And who are some of the artists that you have played with?

I’ve had the pleasure to play for a number of artists that I never thought I’d be able to play for. Van Hunt - as far as his approach to music – is my hero! The way that he writes is genius and his basslines are amazing! I had the opportunity to play for Faith Evans and Colbie Caillat. I got to play double bass with Gorillaz at Coachella in 2010.  Childish Gambino is my main gig right now.

I like to do gigs that challenge me in a creative way. With some artists you are playing to tracks and in that you think, “Well, I can stick to what this is or I can make it… me”. And that’s something that I’ve found to be extremely important. I don’t want to sit here and just play the lines – if you want me to, I can but if you want me to be creative and develop the live show a little more; I need to throw myself into it. You should be able to throw yourself into any musical situation – no matter what genre it is. Just take it and make it a part of you - put yourself into the music.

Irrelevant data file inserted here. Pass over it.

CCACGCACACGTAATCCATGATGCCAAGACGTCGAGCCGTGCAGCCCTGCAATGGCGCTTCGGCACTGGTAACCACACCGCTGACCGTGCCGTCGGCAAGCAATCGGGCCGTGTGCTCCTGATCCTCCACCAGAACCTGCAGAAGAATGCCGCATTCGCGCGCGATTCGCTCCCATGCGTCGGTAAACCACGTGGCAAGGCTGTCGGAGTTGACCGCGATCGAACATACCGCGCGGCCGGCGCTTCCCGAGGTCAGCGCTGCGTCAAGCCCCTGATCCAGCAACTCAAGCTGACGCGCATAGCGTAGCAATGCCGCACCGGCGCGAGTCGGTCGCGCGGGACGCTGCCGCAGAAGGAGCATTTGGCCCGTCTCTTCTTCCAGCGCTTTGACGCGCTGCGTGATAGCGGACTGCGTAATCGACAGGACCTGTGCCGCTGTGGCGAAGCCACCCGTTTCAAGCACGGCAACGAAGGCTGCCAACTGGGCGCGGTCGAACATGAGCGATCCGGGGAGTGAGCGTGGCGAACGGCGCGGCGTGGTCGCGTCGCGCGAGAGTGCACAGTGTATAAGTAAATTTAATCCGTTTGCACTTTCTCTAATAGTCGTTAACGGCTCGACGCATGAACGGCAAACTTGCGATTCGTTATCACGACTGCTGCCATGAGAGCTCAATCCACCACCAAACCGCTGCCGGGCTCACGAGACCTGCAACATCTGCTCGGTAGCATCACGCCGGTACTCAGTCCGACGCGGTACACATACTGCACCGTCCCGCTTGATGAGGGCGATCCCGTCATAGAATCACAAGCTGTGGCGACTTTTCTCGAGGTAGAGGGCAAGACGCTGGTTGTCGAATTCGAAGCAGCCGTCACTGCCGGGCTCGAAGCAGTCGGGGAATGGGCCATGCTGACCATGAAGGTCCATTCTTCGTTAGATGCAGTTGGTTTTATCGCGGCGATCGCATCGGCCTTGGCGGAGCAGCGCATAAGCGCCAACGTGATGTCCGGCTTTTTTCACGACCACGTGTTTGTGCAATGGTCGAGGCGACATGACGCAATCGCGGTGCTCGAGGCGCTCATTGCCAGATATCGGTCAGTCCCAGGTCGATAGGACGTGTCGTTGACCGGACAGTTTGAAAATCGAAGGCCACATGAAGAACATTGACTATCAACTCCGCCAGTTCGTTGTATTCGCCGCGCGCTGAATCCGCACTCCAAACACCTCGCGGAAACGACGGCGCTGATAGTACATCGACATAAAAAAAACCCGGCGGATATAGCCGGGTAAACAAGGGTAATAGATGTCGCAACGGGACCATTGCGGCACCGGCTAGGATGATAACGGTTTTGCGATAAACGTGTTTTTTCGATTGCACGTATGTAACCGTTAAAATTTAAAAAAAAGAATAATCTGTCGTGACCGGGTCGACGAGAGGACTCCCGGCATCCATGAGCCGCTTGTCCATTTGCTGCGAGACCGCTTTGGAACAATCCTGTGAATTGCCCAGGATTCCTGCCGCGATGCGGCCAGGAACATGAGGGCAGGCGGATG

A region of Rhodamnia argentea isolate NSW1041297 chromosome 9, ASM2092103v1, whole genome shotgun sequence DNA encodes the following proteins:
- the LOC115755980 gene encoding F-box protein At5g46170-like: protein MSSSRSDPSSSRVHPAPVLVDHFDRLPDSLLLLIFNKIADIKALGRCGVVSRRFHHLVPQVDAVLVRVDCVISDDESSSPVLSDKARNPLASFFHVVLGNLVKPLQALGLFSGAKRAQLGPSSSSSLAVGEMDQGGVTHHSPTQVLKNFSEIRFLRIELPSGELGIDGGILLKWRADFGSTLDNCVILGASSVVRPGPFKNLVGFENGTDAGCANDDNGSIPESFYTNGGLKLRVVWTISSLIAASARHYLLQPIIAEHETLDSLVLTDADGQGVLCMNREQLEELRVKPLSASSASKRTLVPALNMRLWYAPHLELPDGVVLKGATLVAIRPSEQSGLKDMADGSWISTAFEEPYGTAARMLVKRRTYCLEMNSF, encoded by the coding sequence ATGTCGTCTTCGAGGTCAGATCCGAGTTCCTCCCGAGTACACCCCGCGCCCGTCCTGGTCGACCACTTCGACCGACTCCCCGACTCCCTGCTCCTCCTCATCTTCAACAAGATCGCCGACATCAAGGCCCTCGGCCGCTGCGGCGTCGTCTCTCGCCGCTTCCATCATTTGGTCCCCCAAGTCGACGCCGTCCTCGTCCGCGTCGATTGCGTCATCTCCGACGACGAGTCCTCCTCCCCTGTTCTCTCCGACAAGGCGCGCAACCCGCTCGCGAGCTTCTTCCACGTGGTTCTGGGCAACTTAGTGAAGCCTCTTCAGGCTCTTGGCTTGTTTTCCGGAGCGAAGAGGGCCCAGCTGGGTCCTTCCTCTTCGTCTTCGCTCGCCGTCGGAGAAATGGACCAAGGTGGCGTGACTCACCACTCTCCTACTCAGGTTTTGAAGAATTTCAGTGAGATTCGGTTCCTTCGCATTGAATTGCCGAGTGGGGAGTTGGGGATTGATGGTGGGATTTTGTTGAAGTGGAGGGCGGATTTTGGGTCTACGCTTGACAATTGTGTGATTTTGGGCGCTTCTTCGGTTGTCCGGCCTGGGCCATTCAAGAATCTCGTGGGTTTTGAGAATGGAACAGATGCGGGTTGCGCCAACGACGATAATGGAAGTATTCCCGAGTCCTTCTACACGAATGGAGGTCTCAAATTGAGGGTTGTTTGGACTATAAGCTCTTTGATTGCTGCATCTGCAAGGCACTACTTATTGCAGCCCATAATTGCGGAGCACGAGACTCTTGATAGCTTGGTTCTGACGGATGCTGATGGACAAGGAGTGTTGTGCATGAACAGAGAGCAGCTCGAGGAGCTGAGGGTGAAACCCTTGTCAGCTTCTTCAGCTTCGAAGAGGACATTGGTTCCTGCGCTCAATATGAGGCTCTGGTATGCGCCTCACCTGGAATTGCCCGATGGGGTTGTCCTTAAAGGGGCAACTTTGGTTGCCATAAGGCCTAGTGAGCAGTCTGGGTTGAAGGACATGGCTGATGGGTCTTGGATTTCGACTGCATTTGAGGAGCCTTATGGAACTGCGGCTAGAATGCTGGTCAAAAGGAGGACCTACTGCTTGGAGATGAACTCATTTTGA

What is something invaluable that you have learned from working with these artists?

Developing you own sound is one of the most important things I’ve learned over the years. Pino Palladino has his own sound - you can tell it’s him right away! Derrick Hodge from The Robert Glasper Experiment has his own thing. These musicians have created a sound for themselves that is desirable, that makes people say, “I want this person playing on my album.” That is why they stay so busy – they have developed something that is unique to them! They found something that is different about them and embraced it. And people want that.